I found a spot at the curb in front of the hotel, bloody mary in my right hand, left hand ready to catch the trinkets, coins, and beads that the krewes on each float would throw out to the crowd. As the first float passed, I caught several strings and put them around my neck. About a dozen guys from a Tulane fraternity were lined up behind me, jumping up with me trying to catch souvenirs. I noticed a young boy behind me trying, in vain, to catch something. We all agreed to place him right in front of me so I could catch some beads for him…without spilling a drop of my drink. From down the parade route we could hear a frenzied roar. Approaching us was a float whose members weren’t throwing beads, they were throwing ladies’ underpants. Before I knew it, Crowd with Arms Raisedthe float was in front of us, and a pair of lace panties were headed my way. A tidal wave of humanity pressed against me as hands reached out to catch them. I started to fall forward on the little boy. He turned to face me as I fell toward the street, terror on his face. As we came crashing down, two things crossed my mind. I didn’t want to crush him to death, and I didn’t want to spill my drink. I placed my elbows next to his ears and bent my knees to straddle his waist. About 2500 pounds of frat boys from Sigma Upsilon Kappa came crashing down on us. The boy and my drink, however, were safe. The underpants had somehow trickled through the pile and were now sitting on the street next to the boy. As people climbed off of us, he scuttled out from underneath me and ran away. I refused any help to get up as both knees and both elbows were now bleeding profusely. Fortunately, the bloody mary hadn’t spilled…and the boy had left the panties behind. The parade was over, people left. I slowly rolled over to one side, too sore to move.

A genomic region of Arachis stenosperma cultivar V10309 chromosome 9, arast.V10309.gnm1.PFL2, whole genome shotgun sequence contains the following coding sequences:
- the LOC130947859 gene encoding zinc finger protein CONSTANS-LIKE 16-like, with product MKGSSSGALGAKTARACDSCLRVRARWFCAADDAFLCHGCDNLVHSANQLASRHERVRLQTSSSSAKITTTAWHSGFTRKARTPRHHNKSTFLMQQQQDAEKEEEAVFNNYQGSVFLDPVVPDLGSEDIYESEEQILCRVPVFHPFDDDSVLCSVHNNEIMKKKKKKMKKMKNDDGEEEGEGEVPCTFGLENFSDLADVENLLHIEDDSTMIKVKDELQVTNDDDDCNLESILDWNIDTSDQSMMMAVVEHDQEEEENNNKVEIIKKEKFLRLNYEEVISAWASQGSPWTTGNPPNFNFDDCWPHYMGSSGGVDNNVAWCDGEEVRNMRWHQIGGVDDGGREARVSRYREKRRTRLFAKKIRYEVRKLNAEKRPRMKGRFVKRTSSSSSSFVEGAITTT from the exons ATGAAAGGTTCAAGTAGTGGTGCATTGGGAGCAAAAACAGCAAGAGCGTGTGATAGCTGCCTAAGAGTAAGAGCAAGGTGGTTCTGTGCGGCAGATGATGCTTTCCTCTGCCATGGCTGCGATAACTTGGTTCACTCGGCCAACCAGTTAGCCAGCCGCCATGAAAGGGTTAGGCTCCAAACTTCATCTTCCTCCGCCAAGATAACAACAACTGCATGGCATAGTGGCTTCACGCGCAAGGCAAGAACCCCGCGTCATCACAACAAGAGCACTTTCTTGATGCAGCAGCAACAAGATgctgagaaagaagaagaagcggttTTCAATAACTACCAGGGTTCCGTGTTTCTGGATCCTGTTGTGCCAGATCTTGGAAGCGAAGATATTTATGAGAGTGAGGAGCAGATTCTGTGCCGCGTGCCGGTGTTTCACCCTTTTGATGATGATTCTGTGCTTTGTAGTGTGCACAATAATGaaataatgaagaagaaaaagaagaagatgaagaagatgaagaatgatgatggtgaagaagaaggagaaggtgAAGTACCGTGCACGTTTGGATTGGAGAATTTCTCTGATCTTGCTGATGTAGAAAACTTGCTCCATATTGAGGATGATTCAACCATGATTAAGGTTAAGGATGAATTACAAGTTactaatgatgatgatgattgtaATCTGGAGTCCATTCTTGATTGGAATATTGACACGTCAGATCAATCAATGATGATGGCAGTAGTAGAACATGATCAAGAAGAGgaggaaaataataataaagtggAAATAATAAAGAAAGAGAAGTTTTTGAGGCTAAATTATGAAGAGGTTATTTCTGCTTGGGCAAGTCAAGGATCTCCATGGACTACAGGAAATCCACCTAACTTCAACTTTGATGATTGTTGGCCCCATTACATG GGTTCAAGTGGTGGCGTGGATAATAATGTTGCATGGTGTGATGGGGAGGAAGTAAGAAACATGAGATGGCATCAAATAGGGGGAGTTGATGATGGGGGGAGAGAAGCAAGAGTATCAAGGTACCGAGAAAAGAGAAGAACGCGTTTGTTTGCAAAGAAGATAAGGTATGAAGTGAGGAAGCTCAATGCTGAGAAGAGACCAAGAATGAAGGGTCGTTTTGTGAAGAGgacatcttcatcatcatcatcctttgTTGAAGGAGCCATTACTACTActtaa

I heard someone approach. I opened one eye to see a pair of feet clad in wingtip shoes. The man said, “Tom? Tom? Oh my god Linda, it’s Tom!” I had been discovered. I tried to look up and see who it was. The couple was backlit by the sun, so I could onlyDrunk Guy squint up at them and utter a grunt through the pain. Once they had helped me to my feet, I finished my drink and got a better look at them. They were friends I had gone to college with at MSU. He was now a big media muckety-muck in Detroit, here for the NADA Convention. They asked me how I had come to such a sorry state of being. My t-shirt was now filthy, my bloody pants were torn at the knees. I looked a mess. I decided that they weren’t going to believe the truth, so I told them that I was now living on the street in New Orleans and asked them not to tell anyone that they saw me in this condition. They wanted to give me money. I said that I couldn’t accept charity. I shoved the panties in my pocket, threw my now empty cup in the trash, and hobbled away, knowing that I would see them both at his company’s huge reception that evening.

We all had a good laugh when I told them the real story. It’s amazing how a nap, a shower, clean clothes, and several Wild Turkey sazeracs can improve one’s station in life.

Next: Hanging With The Rich And Famous 

Oh My God, He’s Got A Gun!